Grey rhebok

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Southern Grey Rhebok
Grey Rhebok (Pelea capreolus) (32453042900).jpg
A male at the Bontebok National Park, Western Cape, South Africa,
Scientific classification Red Pencil Icon.png
Kingdom: Animalia
Phylum: Chordata
Class: Mammalia
Order: Artiodactyla
Family: Bovidae
Genus: Pelea
Gray, 1851
Species:
P. capreolus
Binomial name
Pelea capreolus
(Forster, 1790)

The grey rhebok or grey rhebuck (Pelea capreolus), locally known as the reebok in Afrikaans, is a species of antelope native to South Africa, Lesotho, and Eswatini (Swaziland). The specific name capreolus is Latin for 'little goat'.

Contents

Description

A female at the San Diego Zoo Vaal Rhebok.jpg
A female at the San Diego Zoo
Male grey rhebok browsing Grey Rhebok 2017 08 22 5546.jpg
Male grey rhebok browsing

The grey rhebok is a medium-sized antelope weighing 19–30 kg (42–66 lb) with a long neck and narrow ears. The coat is short and dense and coloured in various shades of grey. Only the males carry horns, which are straight, sharp, ringed at the base, and around 15–25 cm (6–10 in) long. [2]

Distribution and habitat

Generally confined to the higher areas of Southern Africa, they typically inhabit grassy, montane habitats - for example, sourveld - usually 1000 m above sea level, and carry a woolly grey coat to insulate them from the cold. They are not strictly limited to this habitat as they can be found in the coastal belt of the Cape, almost at sea level. [2]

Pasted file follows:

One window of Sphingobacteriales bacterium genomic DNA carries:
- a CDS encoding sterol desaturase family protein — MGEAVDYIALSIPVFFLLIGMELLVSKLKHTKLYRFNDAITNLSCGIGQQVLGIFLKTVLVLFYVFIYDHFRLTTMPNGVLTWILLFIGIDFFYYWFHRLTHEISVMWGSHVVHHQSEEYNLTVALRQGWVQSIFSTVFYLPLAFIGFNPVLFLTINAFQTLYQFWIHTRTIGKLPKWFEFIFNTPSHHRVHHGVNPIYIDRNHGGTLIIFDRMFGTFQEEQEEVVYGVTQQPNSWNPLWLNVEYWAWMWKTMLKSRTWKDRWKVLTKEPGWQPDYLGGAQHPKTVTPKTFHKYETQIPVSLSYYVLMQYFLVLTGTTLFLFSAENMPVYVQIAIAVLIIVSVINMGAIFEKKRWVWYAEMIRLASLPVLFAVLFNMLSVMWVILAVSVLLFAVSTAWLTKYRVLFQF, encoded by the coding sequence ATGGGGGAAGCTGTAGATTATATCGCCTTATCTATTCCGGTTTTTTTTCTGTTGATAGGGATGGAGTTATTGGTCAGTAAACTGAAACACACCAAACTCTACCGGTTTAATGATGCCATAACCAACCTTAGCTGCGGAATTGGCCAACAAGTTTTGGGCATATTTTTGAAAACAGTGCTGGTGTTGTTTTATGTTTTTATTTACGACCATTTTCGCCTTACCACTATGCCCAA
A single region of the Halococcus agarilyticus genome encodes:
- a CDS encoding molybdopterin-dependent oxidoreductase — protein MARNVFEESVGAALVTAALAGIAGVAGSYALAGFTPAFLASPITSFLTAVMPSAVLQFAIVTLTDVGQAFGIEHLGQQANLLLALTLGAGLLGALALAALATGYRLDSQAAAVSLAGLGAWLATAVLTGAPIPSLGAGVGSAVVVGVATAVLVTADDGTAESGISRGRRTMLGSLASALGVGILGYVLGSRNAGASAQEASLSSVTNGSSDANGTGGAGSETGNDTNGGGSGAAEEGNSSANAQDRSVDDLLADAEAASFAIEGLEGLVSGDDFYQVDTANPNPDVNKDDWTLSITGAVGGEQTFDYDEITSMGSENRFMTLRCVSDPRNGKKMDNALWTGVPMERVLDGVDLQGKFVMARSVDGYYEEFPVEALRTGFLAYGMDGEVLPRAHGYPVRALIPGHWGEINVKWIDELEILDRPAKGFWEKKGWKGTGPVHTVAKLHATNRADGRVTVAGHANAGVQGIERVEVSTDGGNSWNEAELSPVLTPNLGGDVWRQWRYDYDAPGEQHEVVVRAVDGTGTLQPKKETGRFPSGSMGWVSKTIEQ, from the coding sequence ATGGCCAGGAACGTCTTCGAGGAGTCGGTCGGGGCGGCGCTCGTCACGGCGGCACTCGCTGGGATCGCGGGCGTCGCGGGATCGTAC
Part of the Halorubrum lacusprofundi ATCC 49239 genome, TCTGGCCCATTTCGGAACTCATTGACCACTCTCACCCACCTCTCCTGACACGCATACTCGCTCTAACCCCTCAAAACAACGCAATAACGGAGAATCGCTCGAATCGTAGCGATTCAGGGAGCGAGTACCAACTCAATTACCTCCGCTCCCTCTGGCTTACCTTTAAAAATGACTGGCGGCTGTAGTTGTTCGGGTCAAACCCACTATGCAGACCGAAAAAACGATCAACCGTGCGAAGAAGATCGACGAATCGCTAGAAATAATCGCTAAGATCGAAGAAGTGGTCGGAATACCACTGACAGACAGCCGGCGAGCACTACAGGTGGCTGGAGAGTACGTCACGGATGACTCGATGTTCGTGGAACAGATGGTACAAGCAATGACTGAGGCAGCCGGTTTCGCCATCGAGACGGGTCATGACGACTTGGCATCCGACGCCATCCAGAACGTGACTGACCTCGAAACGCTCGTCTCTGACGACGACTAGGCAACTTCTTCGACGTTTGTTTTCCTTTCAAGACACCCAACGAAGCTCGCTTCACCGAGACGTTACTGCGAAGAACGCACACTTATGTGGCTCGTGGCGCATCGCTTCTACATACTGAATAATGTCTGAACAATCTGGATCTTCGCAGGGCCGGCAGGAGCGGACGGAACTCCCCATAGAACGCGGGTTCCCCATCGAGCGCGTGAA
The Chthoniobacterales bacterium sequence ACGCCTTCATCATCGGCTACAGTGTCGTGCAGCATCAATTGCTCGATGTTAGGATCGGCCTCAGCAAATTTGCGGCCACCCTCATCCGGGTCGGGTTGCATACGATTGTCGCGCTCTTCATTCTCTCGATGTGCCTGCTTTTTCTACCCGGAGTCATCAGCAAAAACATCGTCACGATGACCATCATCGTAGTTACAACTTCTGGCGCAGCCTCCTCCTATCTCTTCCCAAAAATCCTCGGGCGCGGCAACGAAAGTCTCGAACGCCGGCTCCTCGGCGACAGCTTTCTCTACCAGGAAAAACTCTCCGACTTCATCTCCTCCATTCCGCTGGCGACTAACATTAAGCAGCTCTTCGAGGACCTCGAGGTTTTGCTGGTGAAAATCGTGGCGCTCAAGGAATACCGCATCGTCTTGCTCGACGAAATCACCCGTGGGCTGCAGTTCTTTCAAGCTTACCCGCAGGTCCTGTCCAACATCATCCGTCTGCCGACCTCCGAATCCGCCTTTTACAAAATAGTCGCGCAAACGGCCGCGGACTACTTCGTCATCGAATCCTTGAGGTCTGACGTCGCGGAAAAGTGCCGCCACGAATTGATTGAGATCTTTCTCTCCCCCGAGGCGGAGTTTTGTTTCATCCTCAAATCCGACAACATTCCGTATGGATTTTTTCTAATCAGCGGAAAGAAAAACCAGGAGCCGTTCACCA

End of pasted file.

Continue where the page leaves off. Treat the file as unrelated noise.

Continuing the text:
Reproduction and behaviour

The grey rhebok is territorial and maintains its territory by urinating and defecating, standing or walking in an upright posture, and patrolling. Males become extremely aggressive during the breeding season. The grey rhebok usually aggregates in herds of one to 15 females and young and one mature male. This species is therefore polygynous. The grey rhebok is a seasonal breeder, [2] with mating taking place between January and April. Females are pregnant for about seven months, and give birth to a single calf in late spring and summer (November to January in the Southern Hemisphere).

This species is a browser, and gets most of its water from the food it eats, so it can utilize food sources a long distance from standing water. [1]

Conservation status

The grey rhebok is listed as Near Threatened, [1] with the population estimated to be at least 2,000 individuals in protected areas and perhaps as many as 18,000 in unprotected areas. The uncertainty regarding the exact number is due to extensive areas of the species' range not having been surveyed or where estimates are unavailable.

In contemporary culture

The Afrikaans spelling of the species, reebok (a mature male ree), lends its name to the British-American sportswear manufacturing company Reebok. [3] which in 1958 one of the founder's grandsons, Joe Foster, found the name in a Afrikaans South African dictionary which he won in a running race as aboy. Afrikaans is one of South Africa's 11 official languages.

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References

  1. 1 2 3 Taylor, A., Cowell, C. & Drouilly, M. 2017. Pelea capreolus. The IUCN Red List of Threatened Species 2017: e.T16484A50192715. https://dx.doi.org/10.2305/IUCN.UK.2017-2.RLTS.T16484A50192715.en.
  2. 1 2 3 Estes, Richard Despard (28 March 2012). The Behaviour Guide to African Mammals. University of California Press. p. 111. ISBN   978-0-520-27297-2.
  3. "Reebok". Sneakers: brands. 7 May 2008. Archived from the original on 7 May 2008.